Skip to content
live

Trudeau appoints Michelle O'Bonsawin to Supreme Court, first Indigenous person to hold position

According to the Prime Minister’s office, she also became the first Indigenous woman judge of the Ontario Superior Court of Justice in Ottawa when she was appointed to that position in 2017.
Michelle O'Bonsawin
Michelle O'Bonsawin.

Prime Minister Justin Trudeau has appointed Ontario judge Michelle O’Bonsawin to the Supreme Court of Canada, making her the first Indigenous person to sit on the country’s highest bench.

According to the Prime Minister’s office, she also became the first Indigenous woman judge of the Ontario Superior Court of Justice in Ottawa when she was appointed to that position in 2017.

Prior to that, she was General Counsel for the Royal Ottawa Health Care Group for eight years.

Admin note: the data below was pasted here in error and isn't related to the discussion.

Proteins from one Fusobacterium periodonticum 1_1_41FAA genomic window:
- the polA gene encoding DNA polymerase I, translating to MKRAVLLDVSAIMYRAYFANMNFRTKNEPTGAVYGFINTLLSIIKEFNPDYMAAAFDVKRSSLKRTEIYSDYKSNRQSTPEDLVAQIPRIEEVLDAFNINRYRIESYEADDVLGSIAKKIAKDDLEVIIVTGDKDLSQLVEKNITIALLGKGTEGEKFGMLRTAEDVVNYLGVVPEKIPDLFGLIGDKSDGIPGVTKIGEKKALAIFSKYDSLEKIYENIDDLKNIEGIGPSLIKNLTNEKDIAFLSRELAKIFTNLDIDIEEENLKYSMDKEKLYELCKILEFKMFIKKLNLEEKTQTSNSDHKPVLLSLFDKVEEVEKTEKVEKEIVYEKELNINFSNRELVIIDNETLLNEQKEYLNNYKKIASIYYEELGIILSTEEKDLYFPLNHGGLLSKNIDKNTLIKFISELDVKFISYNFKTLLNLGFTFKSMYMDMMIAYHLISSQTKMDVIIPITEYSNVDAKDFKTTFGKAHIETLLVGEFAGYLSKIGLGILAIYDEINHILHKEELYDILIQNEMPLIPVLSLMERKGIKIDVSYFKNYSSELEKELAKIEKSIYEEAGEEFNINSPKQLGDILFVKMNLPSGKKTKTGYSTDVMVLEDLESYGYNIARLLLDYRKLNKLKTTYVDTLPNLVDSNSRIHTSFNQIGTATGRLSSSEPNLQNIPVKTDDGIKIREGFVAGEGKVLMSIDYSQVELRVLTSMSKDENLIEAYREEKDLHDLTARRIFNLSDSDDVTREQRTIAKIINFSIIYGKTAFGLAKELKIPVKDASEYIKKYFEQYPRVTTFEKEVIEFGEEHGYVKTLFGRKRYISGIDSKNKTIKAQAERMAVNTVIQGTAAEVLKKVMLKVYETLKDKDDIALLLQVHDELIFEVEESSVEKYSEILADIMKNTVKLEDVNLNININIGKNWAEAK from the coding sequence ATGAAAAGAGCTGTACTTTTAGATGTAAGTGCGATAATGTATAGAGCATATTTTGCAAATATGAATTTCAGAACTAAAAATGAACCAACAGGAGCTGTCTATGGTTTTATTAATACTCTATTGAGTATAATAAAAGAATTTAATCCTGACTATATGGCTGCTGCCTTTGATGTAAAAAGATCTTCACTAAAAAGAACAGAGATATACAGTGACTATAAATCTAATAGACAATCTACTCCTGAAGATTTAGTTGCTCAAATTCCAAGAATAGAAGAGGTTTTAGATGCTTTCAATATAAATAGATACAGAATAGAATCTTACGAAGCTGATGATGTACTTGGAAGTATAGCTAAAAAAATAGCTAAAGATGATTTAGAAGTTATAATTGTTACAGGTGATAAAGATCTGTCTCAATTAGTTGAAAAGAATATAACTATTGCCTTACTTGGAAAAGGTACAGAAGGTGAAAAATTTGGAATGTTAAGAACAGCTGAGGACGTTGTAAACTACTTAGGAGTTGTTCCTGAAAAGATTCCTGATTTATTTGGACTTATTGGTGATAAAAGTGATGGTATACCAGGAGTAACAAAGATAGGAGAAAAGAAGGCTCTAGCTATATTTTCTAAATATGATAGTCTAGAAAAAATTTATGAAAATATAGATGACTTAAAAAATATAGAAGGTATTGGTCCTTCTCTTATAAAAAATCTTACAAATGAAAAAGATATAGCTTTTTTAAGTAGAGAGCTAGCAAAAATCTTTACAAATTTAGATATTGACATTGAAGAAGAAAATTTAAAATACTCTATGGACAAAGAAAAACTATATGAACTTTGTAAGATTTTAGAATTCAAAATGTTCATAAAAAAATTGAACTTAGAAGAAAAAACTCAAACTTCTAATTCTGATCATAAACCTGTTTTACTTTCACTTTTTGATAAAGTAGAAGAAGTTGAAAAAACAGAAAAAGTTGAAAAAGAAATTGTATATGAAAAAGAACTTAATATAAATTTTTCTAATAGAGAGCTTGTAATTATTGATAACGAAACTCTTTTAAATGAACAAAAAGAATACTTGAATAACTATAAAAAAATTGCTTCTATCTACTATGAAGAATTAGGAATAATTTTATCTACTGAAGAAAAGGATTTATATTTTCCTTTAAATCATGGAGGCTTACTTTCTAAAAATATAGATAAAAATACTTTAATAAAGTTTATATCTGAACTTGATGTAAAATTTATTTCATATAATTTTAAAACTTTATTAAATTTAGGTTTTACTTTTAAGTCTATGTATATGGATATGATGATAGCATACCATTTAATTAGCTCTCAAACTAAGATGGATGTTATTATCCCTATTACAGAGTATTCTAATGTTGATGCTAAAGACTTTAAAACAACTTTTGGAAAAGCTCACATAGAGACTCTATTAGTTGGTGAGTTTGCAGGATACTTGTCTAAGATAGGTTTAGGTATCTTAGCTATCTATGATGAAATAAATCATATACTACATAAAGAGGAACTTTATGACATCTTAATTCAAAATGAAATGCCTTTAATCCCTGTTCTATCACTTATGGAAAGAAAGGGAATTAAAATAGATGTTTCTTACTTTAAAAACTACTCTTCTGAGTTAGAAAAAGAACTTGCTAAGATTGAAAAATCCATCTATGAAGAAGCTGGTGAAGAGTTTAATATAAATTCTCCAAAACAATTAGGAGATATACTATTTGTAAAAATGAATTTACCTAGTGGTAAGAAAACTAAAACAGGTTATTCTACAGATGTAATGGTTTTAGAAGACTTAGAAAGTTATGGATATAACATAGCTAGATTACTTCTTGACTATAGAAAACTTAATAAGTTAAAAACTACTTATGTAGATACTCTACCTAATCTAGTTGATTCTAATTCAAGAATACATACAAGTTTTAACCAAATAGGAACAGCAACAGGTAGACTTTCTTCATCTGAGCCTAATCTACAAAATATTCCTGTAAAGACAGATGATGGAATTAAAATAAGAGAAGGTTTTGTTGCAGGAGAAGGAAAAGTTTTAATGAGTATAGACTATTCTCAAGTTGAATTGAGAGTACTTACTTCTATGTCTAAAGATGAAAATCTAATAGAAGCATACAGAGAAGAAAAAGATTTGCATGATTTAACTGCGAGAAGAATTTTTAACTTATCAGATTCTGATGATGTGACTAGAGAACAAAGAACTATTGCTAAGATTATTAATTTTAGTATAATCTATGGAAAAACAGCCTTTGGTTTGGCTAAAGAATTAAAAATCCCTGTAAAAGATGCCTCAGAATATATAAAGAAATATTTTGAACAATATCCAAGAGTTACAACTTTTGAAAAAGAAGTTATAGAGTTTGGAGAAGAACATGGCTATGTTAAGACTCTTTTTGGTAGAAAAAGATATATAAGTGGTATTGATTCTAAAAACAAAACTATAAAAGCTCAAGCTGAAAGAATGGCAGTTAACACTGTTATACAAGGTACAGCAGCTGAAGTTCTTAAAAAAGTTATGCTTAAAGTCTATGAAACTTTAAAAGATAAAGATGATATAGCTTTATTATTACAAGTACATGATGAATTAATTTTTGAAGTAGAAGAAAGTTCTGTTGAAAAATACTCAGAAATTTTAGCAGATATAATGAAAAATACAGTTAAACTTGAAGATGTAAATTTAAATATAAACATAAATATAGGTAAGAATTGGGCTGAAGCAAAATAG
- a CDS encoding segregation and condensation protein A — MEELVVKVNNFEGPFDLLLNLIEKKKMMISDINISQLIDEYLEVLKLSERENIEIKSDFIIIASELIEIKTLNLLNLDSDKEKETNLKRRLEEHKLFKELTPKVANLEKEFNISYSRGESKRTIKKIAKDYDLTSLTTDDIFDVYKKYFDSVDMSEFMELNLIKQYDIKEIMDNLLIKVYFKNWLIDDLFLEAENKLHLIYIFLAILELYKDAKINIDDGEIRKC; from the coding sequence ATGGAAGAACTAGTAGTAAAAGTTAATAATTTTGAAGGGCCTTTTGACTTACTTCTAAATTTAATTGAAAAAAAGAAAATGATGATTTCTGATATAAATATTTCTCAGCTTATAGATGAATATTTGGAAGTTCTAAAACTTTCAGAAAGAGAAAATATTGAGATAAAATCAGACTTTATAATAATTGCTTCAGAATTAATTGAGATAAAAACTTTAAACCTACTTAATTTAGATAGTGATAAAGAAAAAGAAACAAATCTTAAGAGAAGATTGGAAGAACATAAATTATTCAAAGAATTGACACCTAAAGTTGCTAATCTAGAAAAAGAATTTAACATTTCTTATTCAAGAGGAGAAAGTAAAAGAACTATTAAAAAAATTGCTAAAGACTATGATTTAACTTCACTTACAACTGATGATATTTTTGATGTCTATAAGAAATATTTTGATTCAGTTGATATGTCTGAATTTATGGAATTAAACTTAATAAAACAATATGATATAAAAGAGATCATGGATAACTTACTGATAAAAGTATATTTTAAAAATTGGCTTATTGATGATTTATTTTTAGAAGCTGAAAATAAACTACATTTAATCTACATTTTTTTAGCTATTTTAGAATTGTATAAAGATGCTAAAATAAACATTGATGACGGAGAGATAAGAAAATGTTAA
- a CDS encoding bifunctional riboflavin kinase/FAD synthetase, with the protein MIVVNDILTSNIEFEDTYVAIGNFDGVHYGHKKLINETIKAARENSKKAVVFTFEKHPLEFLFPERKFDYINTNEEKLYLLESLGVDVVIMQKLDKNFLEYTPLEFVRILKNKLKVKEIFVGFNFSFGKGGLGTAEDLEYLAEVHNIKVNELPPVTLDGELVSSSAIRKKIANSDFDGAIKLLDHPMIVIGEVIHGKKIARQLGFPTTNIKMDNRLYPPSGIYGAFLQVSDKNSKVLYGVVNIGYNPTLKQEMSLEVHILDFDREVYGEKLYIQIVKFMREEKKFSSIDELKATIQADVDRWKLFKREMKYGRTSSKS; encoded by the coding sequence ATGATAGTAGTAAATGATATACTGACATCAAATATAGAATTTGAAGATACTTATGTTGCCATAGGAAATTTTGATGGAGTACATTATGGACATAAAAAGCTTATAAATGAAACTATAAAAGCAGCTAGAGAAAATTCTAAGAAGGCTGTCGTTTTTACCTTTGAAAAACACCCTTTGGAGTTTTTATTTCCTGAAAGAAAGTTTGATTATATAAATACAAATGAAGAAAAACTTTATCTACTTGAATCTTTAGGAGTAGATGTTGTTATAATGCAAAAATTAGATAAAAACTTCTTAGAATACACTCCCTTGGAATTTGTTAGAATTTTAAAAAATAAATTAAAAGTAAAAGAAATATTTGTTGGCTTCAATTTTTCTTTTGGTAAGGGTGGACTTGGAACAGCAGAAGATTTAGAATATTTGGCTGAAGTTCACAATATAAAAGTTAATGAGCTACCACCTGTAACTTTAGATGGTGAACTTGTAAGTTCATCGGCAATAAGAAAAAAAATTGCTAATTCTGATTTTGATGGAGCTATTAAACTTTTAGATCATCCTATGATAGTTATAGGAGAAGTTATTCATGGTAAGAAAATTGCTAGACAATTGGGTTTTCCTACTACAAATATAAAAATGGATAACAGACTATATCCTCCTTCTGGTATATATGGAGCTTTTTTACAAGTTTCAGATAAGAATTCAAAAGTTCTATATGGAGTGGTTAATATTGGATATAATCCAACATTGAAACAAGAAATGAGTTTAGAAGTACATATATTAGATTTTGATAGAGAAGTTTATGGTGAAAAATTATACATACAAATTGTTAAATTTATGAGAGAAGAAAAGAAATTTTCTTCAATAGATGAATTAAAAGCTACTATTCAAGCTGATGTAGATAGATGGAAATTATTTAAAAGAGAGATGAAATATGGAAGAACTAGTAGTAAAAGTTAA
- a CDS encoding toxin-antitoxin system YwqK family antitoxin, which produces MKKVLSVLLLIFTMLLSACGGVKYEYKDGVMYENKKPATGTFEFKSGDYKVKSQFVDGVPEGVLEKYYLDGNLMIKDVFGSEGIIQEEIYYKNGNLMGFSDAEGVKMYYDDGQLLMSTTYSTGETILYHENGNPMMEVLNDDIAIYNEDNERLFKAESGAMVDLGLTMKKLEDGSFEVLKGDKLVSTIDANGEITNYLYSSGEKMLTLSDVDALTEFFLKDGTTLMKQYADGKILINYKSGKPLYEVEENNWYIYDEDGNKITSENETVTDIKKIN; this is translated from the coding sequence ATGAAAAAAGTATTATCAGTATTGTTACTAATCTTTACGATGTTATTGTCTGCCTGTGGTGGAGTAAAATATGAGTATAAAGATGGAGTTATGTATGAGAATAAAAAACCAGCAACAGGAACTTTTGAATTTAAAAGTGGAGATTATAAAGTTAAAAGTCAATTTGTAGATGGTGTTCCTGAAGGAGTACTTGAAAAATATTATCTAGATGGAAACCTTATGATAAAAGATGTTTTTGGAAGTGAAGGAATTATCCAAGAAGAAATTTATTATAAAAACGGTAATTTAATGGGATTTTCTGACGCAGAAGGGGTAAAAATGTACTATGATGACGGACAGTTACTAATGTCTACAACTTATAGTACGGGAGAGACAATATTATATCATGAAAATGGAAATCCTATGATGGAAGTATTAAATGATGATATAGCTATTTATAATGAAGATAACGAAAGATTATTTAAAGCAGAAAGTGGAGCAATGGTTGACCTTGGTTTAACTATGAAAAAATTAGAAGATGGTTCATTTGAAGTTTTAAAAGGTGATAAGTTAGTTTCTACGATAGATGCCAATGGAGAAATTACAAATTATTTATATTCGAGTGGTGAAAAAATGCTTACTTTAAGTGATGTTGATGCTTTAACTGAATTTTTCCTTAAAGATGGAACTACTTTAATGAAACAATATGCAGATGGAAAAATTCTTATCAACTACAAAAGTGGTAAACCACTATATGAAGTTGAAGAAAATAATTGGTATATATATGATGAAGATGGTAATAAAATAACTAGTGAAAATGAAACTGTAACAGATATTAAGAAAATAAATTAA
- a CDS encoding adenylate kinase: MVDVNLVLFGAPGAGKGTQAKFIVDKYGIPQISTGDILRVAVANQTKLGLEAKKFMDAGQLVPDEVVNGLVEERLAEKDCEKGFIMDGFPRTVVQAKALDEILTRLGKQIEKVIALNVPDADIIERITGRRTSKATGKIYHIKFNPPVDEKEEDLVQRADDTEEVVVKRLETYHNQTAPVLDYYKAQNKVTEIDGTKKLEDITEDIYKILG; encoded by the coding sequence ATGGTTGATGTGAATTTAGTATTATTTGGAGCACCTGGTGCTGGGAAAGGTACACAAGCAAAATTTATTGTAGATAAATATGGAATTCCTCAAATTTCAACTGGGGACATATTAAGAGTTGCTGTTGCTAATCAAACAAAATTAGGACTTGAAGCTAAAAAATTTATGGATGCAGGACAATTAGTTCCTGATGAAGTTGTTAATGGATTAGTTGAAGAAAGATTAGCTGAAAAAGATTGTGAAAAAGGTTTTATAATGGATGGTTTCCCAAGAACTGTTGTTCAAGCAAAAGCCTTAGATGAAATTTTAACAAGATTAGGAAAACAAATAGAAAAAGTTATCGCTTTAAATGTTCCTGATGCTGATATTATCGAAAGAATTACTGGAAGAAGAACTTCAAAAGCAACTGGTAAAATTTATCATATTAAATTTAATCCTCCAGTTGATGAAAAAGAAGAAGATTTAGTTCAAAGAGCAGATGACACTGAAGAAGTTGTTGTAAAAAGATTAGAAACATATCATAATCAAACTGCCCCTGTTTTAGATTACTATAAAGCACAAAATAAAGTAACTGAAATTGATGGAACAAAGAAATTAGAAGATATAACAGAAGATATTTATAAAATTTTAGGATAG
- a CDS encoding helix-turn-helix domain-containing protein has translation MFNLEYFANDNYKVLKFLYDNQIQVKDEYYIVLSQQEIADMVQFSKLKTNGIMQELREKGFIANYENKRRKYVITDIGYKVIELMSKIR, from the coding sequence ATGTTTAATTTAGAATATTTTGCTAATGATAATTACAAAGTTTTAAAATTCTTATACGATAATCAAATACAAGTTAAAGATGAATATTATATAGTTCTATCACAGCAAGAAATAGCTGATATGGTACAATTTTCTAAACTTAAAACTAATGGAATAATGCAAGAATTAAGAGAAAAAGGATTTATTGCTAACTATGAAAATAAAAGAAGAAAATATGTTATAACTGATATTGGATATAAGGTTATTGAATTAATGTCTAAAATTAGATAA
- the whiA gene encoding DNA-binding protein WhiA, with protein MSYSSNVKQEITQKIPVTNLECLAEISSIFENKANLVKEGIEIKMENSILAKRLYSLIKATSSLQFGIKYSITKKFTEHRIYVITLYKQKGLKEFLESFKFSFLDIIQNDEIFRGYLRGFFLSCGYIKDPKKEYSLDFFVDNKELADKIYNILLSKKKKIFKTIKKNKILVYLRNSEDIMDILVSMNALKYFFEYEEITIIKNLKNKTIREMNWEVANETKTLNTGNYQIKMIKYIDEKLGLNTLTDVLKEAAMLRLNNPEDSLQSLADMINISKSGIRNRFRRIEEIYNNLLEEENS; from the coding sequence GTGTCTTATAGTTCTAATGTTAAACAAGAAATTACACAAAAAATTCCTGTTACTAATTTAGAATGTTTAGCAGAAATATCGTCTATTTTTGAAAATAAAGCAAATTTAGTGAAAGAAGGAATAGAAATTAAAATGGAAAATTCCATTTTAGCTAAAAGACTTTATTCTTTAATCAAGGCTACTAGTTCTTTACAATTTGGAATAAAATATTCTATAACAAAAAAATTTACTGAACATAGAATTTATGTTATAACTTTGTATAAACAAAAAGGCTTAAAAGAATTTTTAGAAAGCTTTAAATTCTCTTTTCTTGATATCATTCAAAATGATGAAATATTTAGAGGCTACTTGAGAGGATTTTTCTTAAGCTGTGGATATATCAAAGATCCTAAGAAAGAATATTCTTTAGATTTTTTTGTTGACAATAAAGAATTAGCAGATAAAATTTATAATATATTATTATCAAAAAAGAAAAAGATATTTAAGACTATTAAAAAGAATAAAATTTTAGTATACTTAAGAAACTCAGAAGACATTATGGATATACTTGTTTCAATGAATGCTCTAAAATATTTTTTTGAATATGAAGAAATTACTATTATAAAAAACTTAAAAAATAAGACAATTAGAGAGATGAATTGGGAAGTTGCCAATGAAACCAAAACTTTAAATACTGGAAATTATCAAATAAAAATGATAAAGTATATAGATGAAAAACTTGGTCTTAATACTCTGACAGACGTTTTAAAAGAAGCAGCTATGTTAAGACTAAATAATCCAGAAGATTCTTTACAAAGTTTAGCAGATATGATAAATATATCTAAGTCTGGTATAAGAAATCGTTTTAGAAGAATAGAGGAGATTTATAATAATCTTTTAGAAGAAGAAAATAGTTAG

Calling her a “widely respected” member of the Canadian legal community, Prime Minister Trudeau added in a tweet that he’s “confident that she’ll bring invaluable knowledge to our country’s highest court.”

O’Bonsawin identifies as a bilingual Franco-Ontarian and an Abenaki member of the Odanak First Nation, according to a biography released by the Prime Minister’s Office.

The requirement for English-French bilingualism has been cited as a factor that previously complicated efforts to find Indigenous candidates for the court.

O’Bonsawin’s appointment will fill the vacancy left by Justice Michael Moldaver, who is set to retire Sept. 1.

Rogers Sports & Media
2001 Thurston Drive Ottawa, ON, K1G 6C9
© 2006-2022 Rogers Sports & Media. All rights reserved.
push icon
Be the first to read breaking stories. Enable push notifications on your device. Disable anytime.
No thanks